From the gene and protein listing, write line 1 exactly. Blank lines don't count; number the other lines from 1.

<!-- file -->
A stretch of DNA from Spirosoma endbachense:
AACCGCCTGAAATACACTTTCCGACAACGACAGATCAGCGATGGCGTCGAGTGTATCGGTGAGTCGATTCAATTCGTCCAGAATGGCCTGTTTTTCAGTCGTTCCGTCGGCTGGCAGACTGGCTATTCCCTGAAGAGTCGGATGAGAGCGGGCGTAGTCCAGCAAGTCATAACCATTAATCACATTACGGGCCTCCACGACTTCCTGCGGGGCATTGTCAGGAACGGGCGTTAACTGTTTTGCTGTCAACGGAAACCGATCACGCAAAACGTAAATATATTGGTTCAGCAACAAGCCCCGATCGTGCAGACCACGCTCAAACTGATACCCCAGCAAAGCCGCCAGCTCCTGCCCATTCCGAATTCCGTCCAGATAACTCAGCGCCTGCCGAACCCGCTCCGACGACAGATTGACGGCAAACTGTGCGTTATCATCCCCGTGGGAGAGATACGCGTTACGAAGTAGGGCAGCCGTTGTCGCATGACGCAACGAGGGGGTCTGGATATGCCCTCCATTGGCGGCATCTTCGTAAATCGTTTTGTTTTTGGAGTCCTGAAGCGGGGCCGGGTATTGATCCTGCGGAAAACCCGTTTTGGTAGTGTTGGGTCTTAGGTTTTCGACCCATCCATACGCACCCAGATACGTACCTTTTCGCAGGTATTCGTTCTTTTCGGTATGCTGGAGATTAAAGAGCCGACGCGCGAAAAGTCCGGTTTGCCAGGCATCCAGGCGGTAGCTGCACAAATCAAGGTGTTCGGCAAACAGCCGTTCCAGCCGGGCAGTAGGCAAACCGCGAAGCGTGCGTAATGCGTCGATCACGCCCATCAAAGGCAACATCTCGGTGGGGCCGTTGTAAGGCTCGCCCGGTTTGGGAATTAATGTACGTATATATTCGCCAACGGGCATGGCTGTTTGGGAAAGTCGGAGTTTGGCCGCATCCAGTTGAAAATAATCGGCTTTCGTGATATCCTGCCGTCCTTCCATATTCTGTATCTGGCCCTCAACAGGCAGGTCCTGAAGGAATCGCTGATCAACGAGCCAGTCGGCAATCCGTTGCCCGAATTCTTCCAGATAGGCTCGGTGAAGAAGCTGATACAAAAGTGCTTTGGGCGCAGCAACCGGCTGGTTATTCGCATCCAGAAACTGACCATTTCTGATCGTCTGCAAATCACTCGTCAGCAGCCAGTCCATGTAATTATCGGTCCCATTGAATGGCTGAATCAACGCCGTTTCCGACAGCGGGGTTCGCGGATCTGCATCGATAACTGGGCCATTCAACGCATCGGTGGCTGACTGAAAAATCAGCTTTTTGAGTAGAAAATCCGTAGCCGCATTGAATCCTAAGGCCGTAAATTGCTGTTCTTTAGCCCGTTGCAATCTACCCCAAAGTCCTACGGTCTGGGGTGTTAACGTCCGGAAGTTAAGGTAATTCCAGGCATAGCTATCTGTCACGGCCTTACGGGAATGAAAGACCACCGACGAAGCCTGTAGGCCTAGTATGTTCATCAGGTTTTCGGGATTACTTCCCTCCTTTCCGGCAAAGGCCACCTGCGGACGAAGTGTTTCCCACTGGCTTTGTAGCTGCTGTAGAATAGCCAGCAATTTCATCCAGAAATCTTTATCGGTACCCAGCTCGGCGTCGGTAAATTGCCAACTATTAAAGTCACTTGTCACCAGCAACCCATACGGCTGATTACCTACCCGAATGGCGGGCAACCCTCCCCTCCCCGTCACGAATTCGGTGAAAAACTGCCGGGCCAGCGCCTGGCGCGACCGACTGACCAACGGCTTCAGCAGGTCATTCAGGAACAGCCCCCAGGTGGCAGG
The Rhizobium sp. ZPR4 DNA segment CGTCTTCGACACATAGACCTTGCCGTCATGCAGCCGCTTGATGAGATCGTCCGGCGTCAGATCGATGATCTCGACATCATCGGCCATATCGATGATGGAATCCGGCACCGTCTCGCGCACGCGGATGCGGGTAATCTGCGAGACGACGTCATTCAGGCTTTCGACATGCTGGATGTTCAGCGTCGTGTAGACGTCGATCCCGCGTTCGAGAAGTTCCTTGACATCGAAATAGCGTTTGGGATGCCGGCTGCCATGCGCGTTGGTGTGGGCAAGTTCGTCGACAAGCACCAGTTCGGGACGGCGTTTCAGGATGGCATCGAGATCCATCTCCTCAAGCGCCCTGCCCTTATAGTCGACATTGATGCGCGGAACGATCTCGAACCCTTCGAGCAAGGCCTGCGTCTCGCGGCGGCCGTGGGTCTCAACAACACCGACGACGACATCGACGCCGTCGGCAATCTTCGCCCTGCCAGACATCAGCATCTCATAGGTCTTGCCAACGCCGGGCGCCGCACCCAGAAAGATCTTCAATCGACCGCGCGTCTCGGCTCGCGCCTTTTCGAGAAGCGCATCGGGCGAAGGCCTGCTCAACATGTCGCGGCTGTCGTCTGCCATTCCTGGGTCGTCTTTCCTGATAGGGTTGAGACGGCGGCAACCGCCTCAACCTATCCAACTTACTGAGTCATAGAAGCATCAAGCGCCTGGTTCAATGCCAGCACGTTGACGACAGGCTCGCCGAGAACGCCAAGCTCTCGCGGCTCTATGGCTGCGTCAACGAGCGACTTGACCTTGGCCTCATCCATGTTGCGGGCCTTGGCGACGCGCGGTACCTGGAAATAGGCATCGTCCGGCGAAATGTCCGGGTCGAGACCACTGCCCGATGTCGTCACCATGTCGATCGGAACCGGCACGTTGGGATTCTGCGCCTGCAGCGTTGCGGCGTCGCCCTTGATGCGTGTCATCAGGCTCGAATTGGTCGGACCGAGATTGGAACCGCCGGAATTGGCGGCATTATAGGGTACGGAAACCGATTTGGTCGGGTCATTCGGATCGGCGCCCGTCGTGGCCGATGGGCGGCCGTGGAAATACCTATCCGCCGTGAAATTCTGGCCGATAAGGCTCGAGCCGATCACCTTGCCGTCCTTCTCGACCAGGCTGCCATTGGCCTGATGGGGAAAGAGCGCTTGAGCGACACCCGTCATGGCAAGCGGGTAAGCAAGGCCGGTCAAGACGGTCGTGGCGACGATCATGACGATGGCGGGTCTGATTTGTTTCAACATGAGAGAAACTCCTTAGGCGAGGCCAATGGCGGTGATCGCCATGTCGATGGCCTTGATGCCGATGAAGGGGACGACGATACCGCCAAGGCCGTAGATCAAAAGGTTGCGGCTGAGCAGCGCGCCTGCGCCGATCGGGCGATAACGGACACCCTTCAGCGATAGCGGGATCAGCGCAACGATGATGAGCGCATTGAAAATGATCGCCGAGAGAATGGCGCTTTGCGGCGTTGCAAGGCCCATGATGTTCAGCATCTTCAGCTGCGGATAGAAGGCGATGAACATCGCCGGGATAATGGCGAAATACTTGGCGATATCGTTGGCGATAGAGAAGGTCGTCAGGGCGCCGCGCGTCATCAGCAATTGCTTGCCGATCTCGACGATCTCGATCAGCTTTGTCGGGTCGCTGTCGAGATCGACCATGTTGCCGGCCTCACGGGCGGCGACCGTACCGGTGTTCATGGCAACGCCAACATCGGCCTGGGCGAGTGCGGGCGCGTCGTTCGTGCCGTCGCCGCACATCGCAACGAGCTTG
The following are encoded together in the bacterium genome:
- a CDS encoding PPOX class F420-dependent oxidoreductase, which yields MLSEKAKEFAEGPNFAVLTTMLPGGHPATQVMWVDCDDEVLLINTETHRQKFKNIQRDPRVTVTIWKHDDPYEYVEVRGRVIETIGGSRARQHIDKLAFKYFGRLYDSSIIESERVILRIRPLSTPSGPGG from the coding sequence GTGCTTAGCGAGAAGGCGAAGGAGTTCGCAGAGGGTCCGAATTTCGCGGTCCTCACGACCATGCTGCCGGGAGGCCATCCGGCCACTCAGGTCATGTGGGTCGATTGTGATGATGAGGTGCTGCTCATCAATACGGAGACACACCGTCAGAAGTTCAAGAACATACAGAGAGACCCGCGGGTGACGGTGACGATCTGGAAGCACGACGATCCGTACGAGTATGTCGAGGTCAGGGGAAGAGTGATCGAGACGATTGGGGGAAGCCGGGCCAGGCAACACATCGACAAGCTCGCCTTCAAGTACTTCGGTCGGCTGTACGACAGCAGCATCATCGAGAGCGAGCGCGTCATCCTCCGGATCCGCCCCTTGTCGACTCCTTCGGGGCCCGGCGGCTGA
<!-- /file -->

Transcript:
A stretch of DNA from Spirosoma endbachense: